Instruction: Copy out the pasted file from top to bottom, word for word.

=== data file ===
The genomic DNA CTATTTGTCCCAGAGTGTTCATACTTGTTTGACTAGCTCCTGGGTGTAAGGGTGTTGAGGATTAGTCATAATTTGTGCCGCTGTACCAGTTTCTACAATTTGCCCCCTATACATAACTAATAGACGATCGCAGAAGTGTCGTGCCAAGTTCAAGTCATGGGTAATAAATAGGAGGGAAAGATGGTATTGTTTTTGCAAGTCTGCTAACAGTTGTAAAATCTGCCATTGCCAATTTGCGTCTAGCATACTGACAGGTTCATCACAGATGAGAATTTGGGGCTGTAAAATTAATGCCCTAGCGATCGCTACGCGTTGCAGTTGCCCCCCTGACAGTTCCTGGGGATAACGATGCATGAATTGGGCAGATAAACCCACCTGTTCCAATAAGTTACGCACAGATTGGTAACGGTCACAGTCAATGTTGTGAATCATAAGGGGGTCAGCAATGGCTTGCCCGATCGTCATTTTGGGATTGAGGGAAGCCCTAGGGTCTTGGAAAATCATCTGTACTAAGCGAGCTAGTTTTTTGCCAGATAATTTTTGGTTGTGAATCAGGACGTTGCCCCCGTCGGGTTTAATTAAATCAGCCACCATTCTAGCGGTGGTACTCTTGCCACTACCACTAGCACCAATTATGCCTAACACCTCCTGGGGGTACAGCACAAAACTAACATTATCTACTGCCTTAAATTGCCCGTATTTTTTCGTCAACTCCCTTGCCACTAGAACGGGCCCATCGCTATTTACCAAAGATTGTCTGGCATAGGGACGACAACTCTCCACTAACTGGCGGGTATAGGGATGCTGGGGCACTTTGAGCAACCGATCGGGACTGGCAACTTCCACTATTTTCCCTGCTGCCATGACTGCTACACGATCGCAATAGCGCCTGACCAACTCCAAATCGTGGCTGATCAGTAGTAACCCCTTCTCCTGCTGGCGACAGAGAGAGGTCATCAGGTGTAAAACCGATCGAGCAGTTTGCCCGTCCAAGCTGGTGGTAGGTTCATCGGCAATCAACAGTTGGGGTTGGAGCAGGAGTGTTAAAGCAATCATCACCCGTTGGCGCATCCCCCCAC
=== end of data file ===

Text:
The genomic DNA CTATTTGTCCCAGAGTGTTCATACTTGTTTGACTAGCTCCTGGGTGTAAGGGTGTTGAGGATTAGTCATAATTTGTGCCGCTGTACCAGTTTCTACAATTTGCCCCCTATACATAACTAATAGACGATCGCAGAAGTGTCGTGCCAAGTTCAAGTCATGGGTAATAAATAGGAGGGAAAGATGGTATTGTTTTTGCAAGTCTGCTAACAGTTGTAAAATCTGCCATTGCCAATTTGCGTCTAGCATACTGACAGGTTCATCACAGATGAGAATTTGGGGCTGTAAAATTAATGCCCTAGCGATCGCTACGCGTTGCAGTTGCCCCCCTGACAGTTCCTGGGGATAACGATGCATGAATTGGGCAGATAAACCCACCTGTTCCAATAAGTTACGCACAGATTGGTAACGGTCACAGTCAATGTTGTGAATCATAAGGGGGTCAGCAATGGCTTGCCCGATCGTCATTTTGGGATTGAGGGAAGCCCTAGGGTCTTGGAAAATCATCTGTACTAAGCGAGCTAGTTTTTTGCCAGATAATTTTTGGTTGTGAATCAGGACGTTGCCCCCGTCGGGTTTAATTAAATCAGCCACCATTCTAGCGGTGGTACTCTTGCCACTACCACTAGCACCAATTATGCCTAACACCTCCTGGGGGTACAGCACAAAACTAACATTATCTACTGCCTTAAATTGCCCGTATTTTTTCGTCAACTCCCTTGCCACTAGAACGGGCCCATCGCTATTTACCAAAGATTGTCTGGCATAGGGACGACAACTCTCCACTAACTGGCGGGTATAGGGATGCTGGGGCACTTTGAGCAACCGATCGGGACTGGCAACTTCCACTATTTTCCCTGCTGCCATGACTGCTACACGATCGCAATAGCGCCTGACCAACTCCAAATCGTGGCTGATCAGTAGTAACCCCTTCTCCTGCTGGCGACAGAGAGAGGTCATCAGGTGTAAAACCGATCGAGCAGTTTGCCCGTCCAAGCTGGTGGTAGGTTCATCGGCAATCAACAGTTGGGGTTGGAGCAGGAGTGTTAAAGCAATCATCACCCGTTGGCGCATCCCCCCAC